What is Summary Judgement?
In Ontario, summary judgement is a procedural tool that is available in certain cases to obtain judgment without the need for a formal trial.
It is more likely applicable in certain situations (i.e. determining the rights of parties in a given situation) than others (such as determining what the situation itself was, i.e. where the plaintiff and defendant offer contradictory versions of the same event).
Summary judgement may be sought by either party, and may properly be granted where ‘there is no genuine issue requiring a trial with respect to a claim or defence’. Since the Rules of Court were amended in 2010, the Court has the power on summary judgment to weigh the evidence, evaluate the credibility of witnesses, and draw reasonable inferences from the evidence.
What is the Summary Judgment Process?
The procedural steps involved in bringing a summary judgment motion vary by courthouse. However, the usual steps in the process, which generally takes several months to conclude, typically include:
- If necessary, appearance at scheduling court or submission of a motion requisition form to commence the process (procedure varies by courthouses).
- Moving party’s summary judgment motion record served/filed (i.e. by January 31).
- Responding summary judgment motion record served/filed (i.e. by February 15).
- Moving party’s reply, if any (i.e. by February 28).
- Cross-examinations on affidavits (i.e. by April 1).
- Factum and Book of Authorities by the moving party (i.e. by April 15).
- Factum and Book of Authorities by the responding party (i.e. by May 1).
- If necessary, Certificate of Perfection and/or motion confirmation form (i.e. after May 1, but note that for this step, procedure again varies by courthouse).
- Hearing of the motion, where the parties appear before a Judge and argue the motion on the merits.
In preparing the motion record and factum, your lawyer will seek to present the facts in the most favourable light, while anticipating adverse facts likely to be raised by the other side. They will then outline how the law applies to those facts, and why that means you are entitled to relief.
What is the Legal Test for Summary Judgment?
In Hryniak v. Mauldin, 2014 SCC 7 (CanLII), the Supreme Court of Canada established a road map outlining how a motions judge should approach a motion for summary judgment. The Court must first determine whether there is a genuine issue requiring a trial based only upon the evidence filed with the Court and without using the new factfinding powers set out in the 2010 amendments. Summary judgment will thus be available if there is sufficient evidence to justly and fairly adjudicate the dispute, with the motion being an affordable, timely and proportionate procedure.
If the Court finds the presence of a genuine issue requiring a trial, the motions judge must then determine if the need for a trial can be avoided by using the new, enhanced powers under Rules 20.04(2.1) and (2.2).
It is important to remember that the applicable evidentiary principles developed under the previous incarnation of Rule 20.04 continue to apply. The motions judge must still take a “hard look” at the evidence to determine whether it raises a genuine issue requiring a trial, and as a result each party must still put its “best foot forward” and submit cogent and compelling evidence to support or oppose the relief sought. A moving party has both a legal and evidentiary onus to satisfy the Court that there is no genuine issue requiring a trial. It is the moving party’s obligation to present a record that can enable the Court to avail itself of the enhanced powers under Rule 20.04 if the record warrants the exercise of such discretion.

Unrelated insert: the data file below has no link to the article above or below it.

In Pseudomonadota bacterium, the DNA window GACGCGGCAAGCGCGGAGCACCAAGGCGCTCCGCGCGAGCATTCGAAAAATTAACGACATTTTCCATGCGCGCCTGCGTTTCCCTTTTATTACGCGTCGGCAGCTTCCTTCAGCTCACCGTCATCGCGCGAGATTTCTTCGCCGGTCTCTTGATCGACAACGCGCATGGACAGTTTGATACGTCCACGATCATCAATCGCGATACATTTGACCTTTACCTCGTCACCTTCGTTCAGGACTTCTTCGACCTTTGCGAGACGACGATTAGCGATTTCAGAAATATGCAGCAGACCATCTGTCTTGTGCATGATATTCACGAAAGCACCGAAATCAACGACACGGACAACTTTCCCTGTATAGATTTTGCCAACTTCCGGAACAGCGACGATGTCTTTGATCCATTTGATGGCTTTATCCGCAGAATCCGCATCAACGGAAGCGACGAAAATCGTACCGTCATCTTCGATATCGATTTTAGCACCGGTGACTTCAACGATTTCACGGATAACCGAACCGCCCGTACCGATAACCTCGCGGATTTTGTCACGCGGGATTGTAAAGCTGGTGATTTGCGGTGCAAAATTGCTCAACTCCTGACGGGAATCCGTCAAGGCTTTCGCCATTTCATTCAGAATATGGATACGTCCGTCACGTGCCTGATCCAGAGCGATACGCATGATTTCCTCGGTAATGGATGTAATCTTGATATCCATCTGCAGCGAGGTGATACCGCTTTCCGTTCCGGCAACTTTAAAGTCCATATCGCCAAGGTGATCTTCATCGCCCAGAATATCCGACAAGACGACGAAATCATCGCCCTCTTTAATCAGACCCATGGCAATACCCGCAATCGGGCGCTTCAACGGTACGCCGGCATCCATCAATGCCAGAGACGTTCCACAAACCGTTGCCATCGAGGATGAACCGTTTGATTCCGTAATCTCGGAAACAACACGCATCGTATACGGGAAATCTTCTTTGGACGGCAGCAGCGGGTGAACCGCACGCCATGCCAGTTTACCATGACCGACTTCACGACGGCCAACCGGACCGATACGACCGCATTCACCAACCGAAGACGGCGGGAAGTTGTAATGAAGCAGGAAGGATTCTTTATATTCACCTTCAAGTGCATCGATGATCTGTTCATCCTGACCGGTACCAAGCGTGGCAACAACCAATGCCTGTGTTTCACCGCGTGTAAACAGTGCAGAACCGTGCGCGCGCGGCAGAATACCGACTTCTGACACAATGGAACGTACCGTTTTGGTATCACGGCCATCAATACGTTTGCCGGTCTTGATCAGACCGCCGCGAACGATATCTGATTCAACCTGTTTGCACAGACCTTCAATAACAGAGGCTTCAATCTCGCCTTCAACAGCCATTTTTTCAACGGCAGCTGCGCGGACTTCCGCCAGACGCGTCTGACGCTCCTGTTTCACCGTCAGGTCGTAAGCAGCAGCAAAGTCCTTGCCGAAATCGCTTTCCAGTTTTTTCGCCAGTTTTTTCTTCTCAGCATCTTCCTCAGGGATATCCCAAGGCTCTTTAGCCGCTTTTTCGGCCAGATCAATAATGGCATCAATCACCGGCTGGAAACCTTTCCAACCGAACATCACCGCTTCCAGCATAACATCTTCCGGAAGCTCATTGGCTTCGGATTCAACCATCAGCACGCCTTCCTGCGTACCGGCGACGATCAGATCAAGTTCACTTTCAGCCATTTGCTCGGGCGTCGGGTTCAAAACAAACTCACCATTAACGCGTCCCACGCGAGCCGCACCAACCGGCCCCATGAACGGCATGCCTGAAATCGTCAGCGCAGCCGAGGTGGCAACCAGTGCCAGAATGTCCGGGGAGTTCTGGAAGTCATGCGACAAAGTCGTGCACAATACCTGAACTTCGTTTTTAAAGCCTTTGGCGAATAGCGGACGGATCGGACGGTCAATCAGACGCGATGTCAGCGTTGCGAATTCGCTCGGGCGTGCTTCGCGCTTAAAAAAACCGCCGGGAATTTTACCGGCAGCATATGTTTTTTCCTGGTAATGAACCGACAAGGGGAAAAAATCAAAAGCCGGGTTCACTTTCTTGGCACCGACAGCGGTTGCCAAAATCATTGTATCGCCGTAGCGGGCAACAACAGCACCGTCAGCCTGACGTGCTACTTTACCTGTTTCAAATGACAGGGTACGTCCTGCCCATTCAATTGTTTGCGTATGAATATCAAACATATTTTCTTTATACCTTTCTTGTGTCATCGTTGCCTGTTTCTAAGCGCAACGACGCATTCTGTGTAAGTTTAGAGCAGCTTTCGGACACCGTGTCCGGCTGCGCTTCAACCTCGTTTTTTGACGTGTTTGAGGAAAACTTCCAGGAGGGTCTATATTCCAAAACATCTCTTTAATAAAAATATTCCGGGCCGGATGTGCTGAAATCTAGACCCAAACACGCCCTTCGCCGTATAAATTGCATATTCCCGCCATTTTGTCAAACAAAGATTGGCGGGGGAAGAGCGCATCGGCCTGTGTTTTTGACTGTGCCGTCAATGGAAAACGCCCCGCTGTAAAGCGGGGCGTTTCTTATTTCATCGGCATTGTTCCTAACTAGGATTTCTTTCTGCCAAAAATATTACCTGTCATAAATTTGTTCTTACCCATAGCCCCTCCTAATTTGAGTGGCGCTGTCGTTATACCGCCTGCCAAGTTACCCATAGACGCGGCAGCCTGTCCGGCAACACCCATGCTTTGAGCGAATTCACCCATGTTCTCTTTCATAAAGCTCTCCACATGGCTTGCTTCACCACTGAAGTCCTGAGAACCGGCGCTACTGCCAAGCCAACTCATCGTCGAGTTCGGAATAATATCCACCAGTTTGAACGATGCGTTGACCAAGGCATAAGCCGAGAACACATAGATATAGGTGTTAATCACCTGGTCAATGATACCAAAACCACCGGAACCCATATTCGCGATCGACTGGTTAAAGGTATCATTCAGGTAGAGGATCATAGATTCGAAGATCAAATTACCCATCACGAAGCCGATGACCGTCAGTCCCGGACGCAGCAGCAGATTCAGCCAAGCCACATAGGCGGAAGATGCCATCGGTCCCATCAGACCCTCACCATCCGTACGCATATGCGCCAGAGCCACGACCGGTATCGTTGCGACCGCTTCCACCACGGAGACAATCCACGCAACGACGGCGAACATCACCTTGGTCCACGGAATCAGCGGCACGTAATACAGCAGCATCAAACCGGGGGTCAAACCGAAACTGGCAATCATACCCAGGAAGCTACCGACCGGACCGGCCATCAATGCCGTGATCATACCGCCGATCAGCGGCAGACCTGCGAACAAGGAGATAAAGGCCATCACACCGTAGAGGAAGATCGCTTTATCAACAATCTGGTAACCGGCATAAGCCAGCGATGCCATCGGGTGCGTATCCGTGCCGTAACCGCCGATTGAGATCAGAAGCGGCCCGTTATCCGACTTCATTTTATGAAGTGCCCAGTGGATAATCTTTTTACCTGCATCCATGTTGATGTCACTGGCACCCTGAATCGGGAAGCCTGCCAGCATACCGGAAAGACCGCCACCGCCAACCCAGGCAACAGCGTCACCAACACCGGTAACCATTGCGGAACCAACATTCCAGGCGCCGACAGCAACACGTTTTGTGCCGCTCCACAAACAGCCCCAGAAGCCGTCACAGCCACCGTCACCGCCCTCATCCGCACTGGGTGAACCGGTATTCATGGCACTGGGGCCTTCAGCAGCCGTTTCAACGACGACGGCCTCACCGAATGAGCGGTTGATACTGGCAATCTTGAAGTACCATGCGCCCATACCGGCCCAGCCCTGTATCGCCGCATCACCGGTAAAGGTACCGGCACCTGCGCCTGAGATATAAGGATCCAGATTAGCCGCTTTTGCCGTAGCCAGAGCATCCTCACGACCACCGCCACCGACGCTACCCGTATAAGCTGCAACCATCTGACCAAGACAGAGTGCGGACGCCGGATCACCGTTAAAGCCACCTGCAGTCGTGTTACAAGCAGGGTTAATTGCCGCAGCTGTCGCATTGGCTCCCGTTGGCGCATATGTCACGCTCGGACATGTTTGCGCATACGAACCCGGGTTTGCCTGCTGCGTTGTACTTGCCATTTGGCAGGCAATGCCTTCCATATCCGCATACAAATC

What are the Potential Outcomes of a Summary Judgment Hearing?
After hearing a motion for summary judgment, the Judge may:
- Rule in favour of the plaintiff and grant summary judgment in their favour;
- Rule in favour of the defendant, and grant summary judgment in their favour;
- Rule that a summary trial be held on a limited number of issues; or
- Rule that neither party is entitled to summary judgment, and that the matter must be tried;
- Order the party that lost the motion to pay costs.
What are the Advantages of Summary Judgment?
Summary Judgment may offer a number of advantages, especially to well to do clients. Initially, it may present them with a ‘preview’ of the other side’s witnesses, that would not otherwise be available. It may also expedite and resolve cases and avoid unnecessary trials or simplify matters at trial. As such, in certain circumstances, it can result in reduced legal costs.
What is a Partial Summary Judgement?
Partial summary judgements in Canada can be applied to certain issues or claims within a case. For example, the court may grant partial summary judgement on a commercial case of breach of contract but still require a trial to determine the amount of damages. However, recent cases indicate that such motions may be disfavoured.
How Do You File for a Summary Judgement in Ontario?
Your lawyer will prepare a motion for summary judgement and file the motion with the appropriate court in Ontario.
Can you Appeal a Summary Judgement in Ontario?
Yes, in Ontario you can appeal a summary judgement if the judge grants the summary judgement and issues a final order to end the litigation. If the judge denies the motion for summary judgement, any such appeal would be ‘interlocutory’ and more challenging, meaning that in most cases, the action would continue towards trial.
Contact Michael Lesage, Ontario Business Lawyer
As an experienced business lawyer in Toronto and Hamilton, ON Michael Lesage has experience with all stages of the summary judgment process, having gone through it numerous times.
If you need a lawyer to assist with the summary judgment process in Ontario, call 647-495-8995 to discuss your case or complete the Free Case Evaluation online.